It’s enormous because, as an investor, you look for companies that have scalable business models. The problem was that Jeff Epstein as a coach is not a scalable business model because it’s only one Jeff Epstein in terms of being able to advise CFOs. What you did was create a platform. I remember at one point that you had said to me something effective, “I only invest in marketplaces and platform businesses.” I remember you saying that. I’ve shared that with my students about the power platform business. You built yourself as a platform business in enabling CFOs from a couple of hundred different companies to build relationships with each other versus a one-on-one type relationship with you. It’s very scalable, indeed.
There are plenty of other examples of other people who have done it. Young Presidents’ Organizations, for instance, do it extremely well where they have presidents of businesses meet from time to time and have a very organized structure. I had been a member of YPO many years ago, so I knew that as a model of what I was trying to do. It’s a variation on that.
Another organization I’ll call out is Chief. Chief is such an important company in terms of its focus on connecting female executives and female leaders in terms of shared space, tools, and mentoring. It’s another take on YPO. What we’re seeing now is more groups based on gender and people of color that are looking to help, support, and mentor each other in similar ways that you built that CFO Council at Bessemer.
My daughter-in-law’s a member of the Stanford Business School Women’s Circle for alumni. They invite all the women alumni of Stanford Business School to join these Women’s Circle. They meet from time to time and have a partner where a more senior woman and a younger woman will meet one on one. It’s a little bit like my daughter was in a sorority and had a big sister and little sister thing in a sorority.
That’s incredibly valuable. You’re a professor at Stanford. On my side, I’m a professor at Columbia. We’ve shared professorial stories. It’s another way to give back. It’s another way to help and mentor others. It’s another way to help and connect with others, especially people in their early, mid, or maybe late twenties who are looking to change or build their careers. What is it about teaching that speaks to your heartstrings?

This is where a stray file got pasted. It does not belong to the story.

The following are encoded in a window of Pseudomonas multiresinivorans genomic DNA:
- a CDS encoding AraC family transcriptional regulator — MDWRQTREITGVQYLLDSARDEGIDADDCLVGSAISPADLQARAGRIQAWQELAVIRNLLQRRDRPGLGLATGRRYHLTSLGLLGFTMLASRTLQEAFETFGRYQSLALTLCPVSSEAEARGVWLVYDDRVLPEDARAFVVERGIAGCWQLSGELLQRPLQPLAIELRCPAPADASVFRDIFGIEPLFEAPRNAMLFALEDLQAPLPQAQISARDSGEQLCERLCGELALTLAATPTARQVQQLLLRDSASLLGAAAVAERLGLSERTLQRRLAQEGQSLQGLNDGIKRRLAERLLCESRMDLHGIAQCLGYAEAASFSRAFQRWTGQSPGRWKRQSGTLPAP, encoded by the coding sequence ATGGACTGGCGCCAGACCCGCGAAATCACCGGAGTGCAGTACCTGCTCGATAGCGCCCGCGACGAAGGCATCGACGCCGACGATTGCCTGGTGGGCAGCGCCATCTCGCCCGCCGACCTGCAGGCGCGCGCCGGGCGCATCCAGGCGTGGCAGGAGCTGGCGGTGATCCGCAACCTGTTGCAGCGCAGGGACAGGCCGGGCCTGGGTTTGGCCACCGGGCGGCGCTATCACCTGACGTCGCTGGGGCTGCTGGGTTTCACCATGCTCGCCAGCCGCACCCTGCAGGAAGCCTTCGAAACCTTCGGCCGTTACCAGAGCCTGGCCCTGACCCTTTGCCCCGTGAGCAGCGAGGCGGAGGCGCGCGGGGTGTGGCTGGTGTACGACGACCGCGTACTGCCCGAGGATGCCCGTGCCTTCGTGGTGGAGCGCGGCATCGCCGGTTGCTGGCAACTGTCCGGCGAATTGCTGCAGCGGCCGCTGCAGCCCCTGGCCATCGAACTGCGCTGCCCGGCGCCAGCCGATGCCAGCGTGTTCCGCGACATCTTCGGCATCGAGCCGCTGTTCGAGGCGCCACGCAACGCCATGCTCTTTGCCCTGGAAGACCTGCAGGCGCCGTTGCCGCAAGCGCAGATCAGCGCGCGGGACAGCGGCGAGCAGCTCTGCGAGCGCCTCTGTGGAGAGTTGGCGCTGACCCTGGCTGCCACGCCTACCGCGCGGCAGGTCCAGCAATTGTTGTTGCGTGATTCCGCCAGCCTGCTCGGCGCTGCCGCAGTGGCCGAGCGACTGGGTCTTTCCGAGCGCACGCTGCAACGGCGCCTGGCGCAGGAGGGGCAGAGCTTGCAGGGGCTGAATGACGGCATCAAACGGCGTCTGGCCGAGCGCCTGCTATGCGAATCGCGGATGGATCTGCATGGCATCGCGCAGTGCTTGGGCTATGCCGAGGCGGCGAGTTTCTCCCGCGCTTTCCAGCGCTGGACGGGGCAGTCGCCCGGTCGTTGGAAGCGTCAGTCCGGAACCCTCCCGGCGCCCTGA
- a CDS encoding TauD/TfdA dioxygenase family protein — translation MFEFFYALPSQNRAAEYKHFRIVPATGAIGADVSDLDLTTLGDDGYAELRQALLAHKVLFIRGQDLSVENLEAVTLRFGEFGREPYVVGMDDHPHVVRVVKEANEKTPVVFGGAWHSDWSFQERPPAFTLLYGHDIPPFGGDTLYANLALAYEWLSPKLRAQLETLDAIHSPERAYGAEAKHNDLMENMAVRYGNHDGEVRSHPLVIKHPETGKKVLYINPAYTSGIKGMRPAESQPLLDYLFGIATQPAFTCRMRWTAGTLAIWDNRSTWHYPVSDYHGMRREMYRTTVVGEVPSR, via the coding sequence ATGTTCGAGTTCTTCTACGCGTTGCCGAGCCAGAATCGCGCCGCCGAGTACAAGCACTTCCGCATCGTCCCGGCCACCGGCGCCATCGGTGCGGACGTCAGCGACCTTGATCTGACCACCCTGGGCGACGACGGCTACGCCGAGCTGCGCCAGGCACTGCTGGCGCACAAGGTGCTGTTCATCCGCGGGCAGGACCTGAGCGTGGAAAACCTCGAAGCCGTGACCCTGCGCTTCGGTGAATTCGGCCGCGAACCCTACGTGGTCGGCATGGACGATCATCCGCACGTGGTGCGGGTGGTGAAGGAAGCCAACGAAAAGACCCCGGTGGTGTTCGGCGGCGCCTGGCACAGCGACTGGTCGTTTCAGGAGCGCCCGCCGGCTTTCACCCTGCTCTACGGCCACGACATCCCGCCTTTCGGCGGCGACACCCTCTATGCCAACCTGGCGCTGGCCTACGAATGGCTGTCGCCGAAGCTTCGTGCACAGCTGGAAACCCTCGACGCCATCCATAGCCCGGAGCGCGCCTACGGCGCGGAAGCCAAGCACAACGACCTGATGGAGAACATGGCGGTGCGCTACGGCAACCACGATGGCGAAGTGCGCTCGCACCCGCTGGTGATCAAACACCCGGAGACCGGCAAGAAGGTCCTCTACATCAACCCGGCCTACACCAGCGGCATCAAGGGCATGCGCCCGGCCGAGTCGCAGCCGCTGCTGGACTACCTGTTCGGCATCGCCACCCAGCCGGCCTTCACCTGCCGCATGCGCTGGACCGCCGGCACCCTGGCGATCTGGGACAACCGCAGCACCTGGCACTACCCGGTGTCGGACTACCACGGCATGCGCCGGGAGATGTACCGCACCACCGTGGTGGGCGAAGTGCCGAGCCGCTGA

First of all, I’m a lecturer, not a professor. The professors have PhDs. I want to make sure and make that clear. Years ago, I thought, “Those who can’t do, teach,” that famous saying. I started to teach. I could talk about how that happened. Once I started, I realized there were things I thought I knew very well where there were big gaps in my knowledge. I found that in order to be a good teacher, you have to learn even more. Now my view is quite different, which is learning and teaching is two sides at the same point. I love learning, and I hope I’m going to continue learning all the time. Teaching to me is a tactic to help me learn better. It not only helps others and spreads knowledge, information, and experience, but it selfishly helps. I love the learning part when I teach.
To be a good teacher, you have to learn even more.
The beauty of that is if it were purely philanthropic, which it could have been, then it’s harder to sustain that if you’re not getting anything out of it yourself. The goal of many of these things in career and business in life is to create ongoing activities that are sustainable that you gain from it. It sounds like, for you, teaching is something you’ve been able to sustain because of that personal meaning.
That’s right. There are a couple of different courses you could teach. One course is if you’re teaching fifth-grade Algebra or whatever it is, it probably doesn’t change much from year to year. The students change, but after X number of years, you might get tired of it. The course that I’ve been teaching now for several years at Stanford Graduate School of Engineering is on startups. The structure of the course is that we have 8 teams of 4 or 5 students each, applying the class with an idea. We typically have 30-plus teams apply and select the eight that we think are going to get the most value.